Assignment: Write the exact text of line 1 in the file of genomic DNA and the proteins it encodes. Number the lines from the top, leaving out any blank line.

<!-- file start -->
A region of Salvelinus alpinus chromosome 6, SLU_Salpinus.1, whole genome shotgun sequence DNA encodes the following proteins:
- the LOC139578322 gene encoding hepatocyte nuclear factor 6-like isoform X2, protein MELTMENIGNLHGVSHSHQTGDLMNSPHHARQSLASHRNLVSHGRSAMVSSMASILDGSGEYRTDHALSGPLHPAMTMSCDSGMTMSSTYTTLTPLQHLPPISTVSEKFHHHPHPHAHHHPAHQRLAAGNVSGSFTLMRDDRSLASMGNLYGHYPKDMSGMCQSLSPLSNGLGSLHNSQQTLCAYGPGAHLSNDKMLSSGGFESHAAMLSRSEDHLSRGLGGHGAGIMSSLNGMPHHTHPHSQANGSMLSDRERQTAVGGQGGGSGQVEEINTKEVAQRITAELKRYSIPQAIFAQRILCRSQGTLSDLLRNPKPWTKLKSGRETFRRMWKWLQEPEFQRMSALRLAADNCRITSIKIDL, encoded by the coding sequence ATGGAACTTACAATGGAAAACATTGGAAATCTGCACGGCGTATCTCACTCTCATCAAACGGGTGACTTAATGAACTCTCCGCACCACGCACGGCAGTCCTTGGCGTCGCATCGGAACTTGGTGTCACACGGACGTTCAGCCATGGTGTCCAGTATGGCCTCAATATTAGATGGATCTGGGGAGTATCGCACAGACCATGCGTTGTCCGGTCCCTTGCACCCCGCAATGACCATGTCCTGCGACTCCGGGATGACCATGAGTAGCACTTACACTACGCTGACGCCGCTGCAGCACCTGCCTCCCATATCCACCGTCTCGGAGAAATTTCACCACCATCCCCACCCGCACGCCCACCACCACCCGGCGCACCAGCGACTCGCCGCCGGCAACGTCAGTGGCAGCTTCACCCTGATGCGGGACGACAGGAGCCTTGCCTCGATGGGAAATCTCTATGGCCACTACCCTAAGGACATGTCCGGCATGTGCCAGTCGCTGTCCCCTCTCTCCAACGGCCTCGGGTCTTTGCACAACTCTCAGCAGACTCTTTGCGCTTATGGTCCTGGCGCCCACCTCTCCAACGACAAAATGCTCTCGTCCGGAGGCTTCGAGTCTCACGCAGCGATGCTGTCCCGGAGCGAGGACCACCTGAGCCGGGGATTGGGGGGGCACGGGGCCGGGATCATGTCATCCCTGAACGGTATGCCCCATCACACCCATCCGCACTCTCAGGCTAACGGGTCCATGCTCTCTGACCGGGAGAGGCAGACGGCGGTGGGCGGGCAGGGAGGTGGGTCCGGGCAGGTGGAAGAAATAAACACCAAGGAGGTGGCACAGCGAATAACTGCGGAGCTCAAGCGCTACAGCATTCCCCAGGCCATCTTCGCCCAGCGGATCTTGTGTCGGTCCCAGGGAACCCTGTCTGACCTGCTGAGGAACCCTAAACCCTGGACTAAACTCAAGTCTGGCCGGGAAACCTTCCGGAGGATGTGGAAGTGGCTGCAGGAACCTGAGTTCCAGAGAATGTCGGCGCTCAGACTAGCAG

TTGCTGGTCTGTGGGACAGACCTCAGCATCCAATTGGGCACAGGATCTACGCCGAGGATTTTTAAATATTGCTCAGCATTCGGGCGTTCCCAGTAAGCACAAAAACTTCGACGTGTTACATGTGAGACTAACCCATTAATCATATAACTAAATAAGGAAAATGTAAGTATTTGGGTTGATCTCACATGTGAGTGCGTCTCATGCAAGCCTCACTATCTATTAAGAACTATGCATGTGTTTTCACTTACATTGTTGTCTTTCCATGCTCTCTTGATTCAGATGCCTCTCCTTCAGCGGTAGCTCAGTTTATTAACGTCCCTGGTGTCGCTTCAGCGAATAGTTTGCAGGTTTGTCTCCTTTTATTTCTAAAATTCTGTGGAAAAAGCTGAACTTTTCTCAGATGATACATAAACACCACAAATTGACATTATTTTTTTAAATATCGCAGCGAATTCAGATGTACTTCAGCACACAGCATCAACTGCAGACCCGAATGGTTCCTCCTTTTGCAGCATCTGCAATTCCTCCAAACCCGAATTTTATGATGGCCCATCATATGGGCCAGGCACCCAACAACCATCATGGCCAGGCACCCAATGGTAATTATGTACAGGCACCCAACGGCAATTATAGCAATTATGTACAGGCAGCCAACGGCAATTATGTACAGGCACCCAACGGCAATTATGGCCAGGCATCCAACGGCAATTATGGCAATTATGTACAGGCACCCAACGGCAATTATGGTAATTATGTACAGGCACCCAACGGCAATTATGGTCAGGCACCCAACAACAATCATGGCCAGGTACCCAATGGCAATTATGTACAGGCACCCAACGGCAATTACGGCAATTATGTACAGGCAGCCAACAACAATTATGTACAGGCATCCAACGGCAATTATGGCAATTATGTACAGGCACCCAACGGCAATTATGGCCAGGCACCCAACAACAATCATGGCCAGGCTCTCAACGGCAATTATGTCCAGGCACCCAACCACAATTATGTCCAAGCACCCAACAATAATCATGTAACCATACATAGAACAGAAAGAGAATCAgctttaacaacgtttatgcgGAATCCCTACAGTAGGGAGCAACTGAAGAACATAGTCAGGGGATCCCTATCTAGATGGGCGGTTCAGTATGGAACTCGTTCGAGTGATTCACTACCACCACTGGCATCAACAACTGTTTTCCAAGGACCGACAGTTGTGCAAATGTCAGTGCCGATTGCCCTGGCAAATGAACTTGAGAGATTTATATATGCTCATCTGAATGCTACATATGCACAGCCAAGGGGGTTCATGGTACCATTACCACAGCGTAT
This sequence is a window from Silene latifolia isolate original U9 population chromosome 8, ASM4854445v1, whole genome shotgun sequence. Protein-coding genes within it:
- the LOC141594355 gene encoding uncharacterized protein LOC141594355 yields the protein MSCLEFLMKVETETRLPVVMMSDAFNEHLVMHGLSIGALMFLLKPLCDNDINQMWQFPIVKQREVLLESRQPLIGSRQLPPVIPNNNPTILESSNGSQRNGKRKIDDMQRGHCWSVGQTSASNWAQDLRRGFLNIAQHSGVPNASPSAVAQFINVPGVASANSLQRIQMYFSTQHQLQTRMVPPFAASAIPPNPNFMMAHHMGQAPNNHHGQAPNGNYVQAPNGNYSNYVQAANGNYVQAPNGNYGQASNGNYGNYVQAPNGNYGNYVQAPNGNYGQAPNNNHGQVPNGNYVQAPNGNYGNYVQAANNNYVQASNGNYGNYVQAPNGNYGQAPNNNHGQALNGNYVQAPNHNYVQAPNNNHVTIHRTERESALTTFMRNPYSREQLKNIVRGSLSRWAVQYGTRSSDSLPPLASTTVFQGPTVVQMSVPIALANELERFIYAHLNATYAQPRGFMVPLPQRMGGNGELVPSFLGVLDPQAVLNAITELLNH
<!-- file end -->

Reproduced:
A region of Salvelinus alpinus chromosome 6, SLU_Salpinus.1, whole genome shotgun sequence DNA encodes the following proteins: